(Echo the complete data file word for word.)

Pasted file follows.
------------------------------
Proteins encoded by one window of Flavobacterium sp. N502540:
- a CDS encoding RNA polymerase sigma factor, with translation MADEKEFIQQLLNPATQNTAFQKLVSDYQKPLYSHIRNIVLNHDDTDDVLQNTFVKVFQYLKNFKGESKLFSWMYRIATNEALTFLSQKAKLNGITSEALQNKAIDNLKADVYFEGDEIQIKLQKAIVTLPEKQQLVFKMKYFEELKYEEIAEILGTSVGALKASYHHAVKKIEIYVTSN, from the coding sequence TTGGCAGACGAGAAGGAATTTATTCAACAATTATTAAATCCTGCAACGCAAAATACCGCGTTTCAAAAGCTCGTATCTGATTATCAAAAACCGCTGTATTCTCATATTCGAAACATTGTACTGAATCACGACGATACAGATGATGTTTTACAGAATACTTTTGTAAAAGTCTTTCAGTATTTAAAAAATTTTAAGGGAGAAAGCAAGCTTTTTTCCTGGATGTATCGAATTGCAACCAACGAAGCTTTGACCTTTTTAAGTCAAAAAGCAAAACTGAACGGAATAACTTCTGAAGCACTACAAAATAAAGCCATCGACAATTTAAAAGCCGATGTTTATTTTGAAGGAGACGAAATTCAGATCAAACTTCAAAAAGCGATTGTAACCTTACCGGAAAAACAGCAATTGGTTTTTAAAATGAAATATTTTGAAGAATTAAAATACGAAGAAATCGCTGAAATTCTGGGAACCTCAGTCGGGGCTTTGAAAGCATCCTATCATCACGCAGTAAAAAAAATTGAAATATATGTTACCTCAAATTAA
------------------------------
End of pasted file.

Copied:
Proteins encoded by one window of Flavobacterium sp. N502540:
- a CDS encoding RNA polymerase sigma factor, with translation MADEKEFIQQLLNPATQNTAFQKLVSDYQKPLYSHIRNIVLNHDDTDDVLQNTFVKVFQYLKNFKGESKLFSWMYRIATNEALTFLSQKAKLNGITSEALQNKAIDNLKADVYFEGDEIQIKLQKAIVTLPEKQQLVFKMKYFEELKYEEIAEILGTSVGALKASYHHAVKKIEIYVTSN, from the coding sequence TTGGCAGACGAGAAGGAATTTATTCAACAATTATTAAATCCTGCAACGCAAAATACCGCGTTTCAAAAGCTCGTATCTGATTATCAAAAACCGCTGTATTCTCATATTCGAAACATTGTACTGAATCACGACGATACAGATGATGTTTTACAGAATACTTTTGTAAAAGTCTTTCAGTATTTAAAAAATTTTAAGGGAGAAAGCAAGCTTTTTTCCTGGATGTATCGAATTGCAACCAACGAAGCTTTGACCTTTTTAAGTCAAAAAGCAAAACTGAACGGAATAACTTCTGAAGCACTACAAAATAAAGCCATCGACAATTTAAAAGCCGATGTTTATTTTGAAGGAGACGAAATTCAGATCAAACTTCAAAAAGCGATTGTAACCTTACCGGAAAAACAGCAATTGGTTTTTAAAATGAAATATTTTGAAGAATTAAAATACGAAGAAATCGCTGAAATTCTGGGAACCTCAGTCGGGGCTTTGAAAGCATCCTATCATCACGCAGTAAAAAAAATTGAAATATATGTTACCTCAAATTAA